Almost exactly fifteen months ago, I reviewed Pol Koutsakis’s first thriller in the Stratos Gazis series, Athenian Blue. I said at the time that I couldn’t wait for the next one, but wait I had to … and it has been worth it. Gazis is back, though not on quite the same track as last time. A few quick details for those of you who haven’t met the man before: Gazis is not a cop, he is a hit-man … but with a difference. His ‘terms and conditions’ state that he only takes out those he genuinely believes are truly evil, and he reserves the right to drop a case at any time if he decides the ‘hit’ doesn’t deserve it: tough luck on his clients!
‘… [they] expect their instructions to be followed … no questions asked. But not by me. When you’re the best, you can afford to be a maverick.’
He puts his success down to meticulous planning at every stage, and given the shambles of the Greek economic and political crisis of the past few years, that would seem a wise move; for the backdrop to these stories is the crumbling, poverty-burdened, crime-ridden streets of Athens: ‘… pollution, the stench of uncollected refuse … graffiti, the filth … abandoned buildings … shuttered up businesses, padlocks on cafés and bookshops …’. Not much of a PR pitch for Alexis Tsipras’s efforts or those of the Greek Tourist Board, but then, the crisis continues and as one of the city’s underworld bosses remarks, Greeks shouldn’t have ideas above their station: ‘… Athens … is a much smaller city than it thinks it is. This is especially true of the underworld. The same old people going around banging their heads against each other, working for different bosses.’ And presumably evading the best efforts of the city’s police to clear them out!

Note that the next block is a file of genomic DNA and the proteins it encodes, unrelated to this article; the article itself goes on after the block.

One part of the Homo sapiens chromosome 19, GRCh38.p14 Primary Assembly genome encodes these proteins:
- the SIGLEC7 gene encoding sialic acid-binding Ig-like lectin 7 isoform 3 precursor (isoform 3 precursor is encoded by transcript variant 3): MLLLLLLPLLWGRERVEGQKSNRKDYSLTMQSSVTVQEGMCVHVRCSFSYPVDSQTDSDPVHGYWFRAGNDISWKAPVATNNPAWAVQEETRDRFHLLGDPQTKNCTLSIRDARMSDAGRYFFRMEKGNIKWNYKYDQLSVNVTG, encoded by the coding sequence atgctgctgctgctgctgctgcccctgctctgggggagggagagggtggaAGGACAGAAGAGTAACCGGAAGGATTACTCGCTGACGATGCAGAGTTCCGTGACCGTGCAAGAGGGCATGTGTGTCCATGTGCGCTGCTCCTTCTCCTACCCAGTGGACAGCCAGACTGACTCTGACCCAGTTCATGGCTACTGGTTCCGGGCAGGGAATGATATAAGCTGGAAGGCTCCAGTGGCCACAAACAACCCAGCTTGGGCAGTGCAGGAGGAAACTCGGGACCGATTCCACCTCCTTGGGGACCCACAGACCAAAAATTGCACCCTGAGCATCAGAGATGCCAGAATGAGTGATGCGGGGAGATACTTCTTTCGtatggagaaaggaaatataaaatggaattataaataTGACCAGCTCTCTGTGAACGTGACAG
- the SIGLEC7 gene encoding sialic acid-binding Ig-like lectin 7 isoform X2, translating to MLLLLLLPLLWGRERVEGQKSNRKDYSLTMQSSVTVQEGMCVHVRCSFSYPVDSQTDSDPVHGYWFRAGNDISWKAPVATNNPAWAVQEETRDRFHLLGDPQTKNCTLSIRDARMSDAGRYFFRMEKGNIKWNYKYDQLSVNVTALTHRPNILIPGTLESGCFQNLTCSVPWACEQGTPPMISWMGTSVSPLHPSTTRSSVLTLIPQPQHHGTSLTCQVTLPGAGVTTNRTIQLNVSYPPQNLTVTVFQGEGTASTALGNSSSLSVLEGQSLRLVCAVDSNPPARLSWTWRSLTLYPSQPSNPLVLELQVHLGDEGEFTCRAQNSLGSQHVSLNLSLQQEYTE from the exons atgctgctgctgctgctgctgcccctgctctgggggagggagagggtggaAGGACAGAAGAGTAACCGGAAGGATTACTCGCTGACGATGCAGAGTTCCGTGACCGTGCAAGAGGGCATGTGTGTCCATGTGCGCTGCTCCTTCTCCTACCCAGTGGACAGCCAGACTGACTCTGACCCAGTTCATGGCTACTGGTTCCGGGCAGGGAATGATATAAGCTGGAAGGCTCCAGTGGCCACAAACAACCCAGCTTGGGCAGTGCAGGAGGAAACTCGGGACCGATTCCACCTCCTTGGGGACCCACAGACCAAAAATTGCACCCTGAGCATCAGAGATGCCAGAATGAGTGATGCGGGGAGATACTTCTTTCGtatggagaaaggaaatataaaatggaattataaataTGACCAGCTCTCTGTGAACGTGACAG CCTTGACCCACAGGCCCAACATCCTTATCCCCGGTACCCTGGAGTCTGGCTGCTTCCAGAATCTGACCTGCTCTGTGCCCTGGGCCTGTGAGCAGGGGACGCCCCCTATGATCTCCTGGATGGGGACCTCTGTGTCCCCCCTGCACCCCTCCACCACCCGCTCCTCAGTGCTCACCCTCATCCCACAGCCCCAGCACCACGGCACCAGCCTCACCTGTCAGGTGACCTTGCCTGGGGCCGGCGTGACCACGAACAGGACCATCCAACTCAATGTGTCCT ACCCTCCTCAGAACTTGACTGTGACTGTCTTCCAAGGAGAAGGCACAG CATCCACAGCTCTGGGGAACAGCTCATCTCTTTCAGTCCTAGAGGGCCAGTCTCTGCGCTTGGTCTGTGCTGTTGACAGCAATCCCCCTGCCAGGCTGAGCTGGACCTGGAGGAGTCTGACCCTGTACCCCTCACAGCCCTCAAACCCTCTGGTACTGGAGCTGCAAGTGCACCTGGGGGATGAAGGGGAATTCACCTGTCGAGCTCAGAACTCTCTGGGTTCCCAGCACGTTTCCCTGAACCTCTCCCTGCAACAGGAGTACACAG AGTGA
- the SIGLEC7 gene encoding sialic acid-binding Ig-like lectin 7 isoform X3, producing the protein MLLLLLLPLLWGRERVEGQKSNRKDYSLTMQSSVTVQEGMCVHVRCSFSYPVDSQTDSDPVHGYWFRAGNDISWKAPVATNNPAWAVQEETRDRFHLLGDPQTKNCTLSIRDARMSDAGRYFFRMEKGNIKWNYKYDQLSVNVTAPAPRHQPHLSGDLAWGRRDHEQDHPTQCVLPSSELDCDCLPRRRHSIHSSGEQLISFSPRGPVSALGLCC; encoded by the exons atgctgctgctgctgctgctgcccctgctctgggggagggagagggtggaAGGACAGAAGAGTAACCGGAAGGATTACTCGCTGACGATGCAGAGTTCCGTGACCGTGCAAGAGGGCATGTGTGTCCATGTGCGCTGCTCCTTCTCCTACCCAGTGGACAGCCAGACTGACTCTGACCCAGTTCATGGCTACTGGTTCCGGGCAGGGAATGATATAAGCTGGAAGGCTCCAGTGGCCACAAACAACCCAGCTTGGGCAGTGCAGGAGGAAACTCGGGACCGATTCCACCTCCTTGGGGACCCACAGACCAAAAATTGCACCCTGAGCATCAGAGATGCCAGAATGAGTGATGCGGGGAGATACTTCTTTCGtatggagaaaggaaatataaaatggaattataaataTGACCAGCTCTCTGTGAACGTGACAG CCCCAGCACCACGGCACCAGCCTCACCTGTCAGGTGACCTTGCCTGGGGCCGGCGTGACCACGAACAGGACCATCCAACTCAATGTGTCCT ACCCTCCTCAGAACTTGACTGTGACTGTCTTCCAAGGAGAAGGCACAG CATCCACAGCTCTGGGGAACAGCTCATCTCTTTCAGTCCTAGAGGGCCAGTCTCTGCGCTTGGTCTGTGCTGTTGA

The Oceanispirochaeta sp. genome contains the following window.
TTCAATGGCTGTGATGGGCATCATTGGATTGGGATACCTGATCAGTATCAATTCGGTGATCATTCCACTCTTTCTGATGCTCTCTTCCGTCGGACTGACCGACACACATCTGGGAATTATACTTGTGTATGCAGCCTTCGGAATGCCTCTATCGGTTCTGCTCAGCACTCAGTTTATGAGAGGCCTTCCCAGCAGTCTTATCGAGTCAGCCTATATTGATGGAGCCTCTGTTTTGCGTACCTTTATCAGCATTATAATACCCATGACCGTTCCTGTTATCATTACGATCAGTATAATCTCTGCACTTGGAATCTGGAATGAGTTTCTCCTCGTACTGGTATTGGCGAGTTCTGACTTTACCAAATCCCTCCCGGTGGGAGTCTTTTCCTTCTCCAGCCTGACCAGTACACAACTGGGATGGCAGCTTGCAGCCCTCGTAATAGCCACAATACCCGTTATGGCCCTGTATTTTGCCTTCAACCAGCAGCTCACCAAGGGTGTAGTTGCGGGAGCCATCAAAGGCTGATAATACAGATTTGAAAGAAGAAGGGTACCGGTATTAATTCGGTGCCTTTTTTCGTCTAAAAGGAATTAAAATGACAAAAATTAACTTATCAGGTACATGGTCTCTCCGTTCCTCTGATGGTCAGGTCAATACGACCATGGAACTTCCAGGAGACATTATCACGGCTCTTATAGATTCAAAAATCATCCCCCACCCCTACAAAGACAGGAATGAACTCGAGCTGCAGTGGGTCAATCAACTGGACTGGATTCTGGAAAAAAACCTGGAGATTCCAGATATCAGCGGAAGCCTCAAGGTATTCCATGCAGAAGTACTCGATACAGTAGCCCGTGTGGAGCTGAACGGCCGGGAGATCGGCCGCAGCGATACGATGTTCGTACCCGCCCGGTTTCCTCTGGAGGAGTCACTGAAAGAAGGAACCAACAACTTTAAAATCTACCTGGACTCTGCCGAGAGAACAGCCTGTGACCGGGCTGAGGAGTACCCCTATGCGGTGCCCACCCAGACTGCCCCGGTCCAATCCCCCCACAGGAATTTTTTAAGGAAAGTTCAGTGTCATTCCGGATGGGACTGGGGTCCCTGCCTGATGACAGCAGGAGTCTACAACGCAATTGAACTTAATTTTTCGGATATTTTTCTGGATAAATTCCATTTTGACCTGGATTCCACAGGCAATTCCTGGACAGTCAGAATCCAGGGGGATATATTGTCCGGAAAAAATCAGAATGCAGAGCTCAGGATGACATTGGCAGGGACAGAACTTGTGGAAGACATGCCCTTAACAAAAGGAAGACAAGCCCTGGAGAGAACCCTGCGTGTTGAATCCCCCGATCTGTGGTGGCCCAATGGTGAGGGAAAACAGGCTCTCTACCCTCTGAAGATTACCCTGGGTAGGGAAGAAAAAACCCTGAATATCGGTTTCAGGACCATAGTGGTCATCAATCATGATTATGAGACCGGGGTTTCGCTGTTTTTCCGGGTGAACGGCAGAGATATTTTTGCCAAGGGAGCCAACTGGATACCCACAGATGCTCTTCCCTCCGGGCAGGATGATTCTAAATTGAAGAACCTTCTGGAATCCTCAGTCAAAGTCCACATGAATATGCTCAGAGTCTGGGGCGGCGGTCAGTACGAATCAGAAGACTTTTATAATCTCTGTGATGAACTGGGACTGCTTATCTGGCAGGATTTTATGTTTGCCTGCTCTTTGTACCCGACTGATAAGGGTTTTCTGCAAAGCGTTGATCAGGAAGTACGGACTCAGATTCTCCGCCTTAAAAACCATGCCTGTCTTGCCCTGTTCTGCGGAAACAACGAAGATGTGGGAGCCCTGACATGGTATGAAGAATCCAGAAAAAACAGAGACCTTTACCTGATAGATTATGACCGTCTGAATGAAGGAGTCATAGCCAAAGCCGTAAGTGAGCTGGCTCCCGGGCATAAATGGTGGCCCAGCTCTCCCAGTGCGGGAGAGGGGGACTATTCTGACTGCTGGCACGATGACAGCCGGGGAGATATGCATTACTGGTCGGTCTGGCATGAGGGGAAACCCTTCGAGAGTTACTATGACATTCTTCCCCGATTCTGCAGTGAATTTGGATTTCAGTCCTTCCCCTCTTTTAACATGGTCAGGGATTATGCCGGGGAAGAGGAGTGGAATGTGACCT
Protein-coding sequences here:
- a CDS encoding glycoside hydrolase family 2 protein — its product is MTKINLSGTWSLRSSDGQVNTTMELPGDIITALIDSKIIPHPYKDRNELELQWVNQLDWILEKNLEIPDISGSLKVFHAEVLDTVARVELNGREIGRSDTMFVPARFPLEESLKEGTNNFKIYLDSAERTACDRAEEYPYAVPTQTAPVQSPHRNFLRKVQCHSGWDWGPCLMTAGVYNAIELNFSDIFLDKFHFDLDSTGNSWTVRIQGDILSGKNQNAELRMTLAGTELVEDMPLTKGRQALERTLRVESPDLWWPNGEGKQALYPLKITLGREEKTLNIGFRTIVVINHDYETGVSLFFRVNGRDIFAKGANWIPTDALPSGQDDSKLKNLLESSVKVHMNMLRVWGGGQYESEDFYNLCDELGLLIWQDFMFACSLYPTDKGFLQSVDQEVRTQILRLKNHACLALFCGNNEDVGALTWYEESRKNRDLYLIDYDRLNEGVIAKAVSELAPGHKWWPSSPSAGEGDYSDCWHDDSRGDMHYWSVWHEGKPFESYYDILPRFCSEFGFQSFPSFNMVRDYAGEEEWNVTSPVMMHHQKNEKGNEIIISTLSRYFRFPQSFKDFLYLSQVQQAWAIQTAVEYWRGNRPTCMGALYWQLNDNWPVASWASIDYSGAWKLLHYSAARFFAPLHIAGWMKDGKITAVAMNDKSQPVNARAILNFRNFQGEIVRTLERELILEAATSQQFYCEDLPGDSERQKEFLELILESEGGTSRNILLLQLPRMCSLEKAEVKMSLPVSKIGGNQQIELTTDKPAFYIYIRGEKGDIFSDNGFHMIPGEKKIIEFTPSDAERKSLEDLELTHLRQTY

But that, of course, doesn’t mean that every story is the same … and, indeed, this time, Gazis does not have a classic ‘hit’ to track down and kill, someone who is making life difficult for a rich client. His client is a 14-year old girl, Emma, a brilliant street magician with baby-blue eyes; and he’s introduced to her by one of his underworld ‘sources’, who has taken her under his wing. Her father was murdered some years earlier, in a most sadistic way. By whom? Well, that’s Gazis’ job to find out and what he does with the killer or killers when he tracks them down remains to be seen. Which is perhaps not the most apt phrase, as the girl in question is blind.
The pace quickens as her ‘carer’, Angelino, is violently attacked and Gazis’ best friend, Drag, who is a cop and the best in Athens, reveals that a serial murderer of paedophiles he’s investigating is using the same modus operandi as whoever murdered Emma’s father. So, is this a copycat killing? Or was her father the first of a line? You may think, Oh no, not another sex-abuse case, but there are enough twists, turns, blind alleys and red herrings in this story to satisfy the most jaded palate, as Gazis finds his intimate knowledge of the Athens crime scene is no help at all, the more so as he is increasingly distracted by his own personal dilemma: what to do about the fact the love of his life, Maria, is pregnant. Is it his? And if it is, is he fit to be a father?
‘Perhaps the time had come for me … to quit … for Maria and the baby … It was just that I had no idea how to do it. There was so much violence inside me that I really didn’t know if I could learn how.’
Pol Koutsakis crafts this story with the skill you would expect of a playwright and an American film noir fan, and it’s admirably translated by Anne-Marie Stanton-Ife. I trust there will be more to come …
Reviewed by Max Easterman
Written by Pol Koutsakis
Translated from the Greek by Anne-Marie Stanton-Ife
Published by Bitter Lemon Press (2018)
Max Easterman is a journalist – he spent 25 years as a senior broadcaster with the BBC – university lecturer, translator, media trainer with ‘Sounds Right’, jazz musician and writer.
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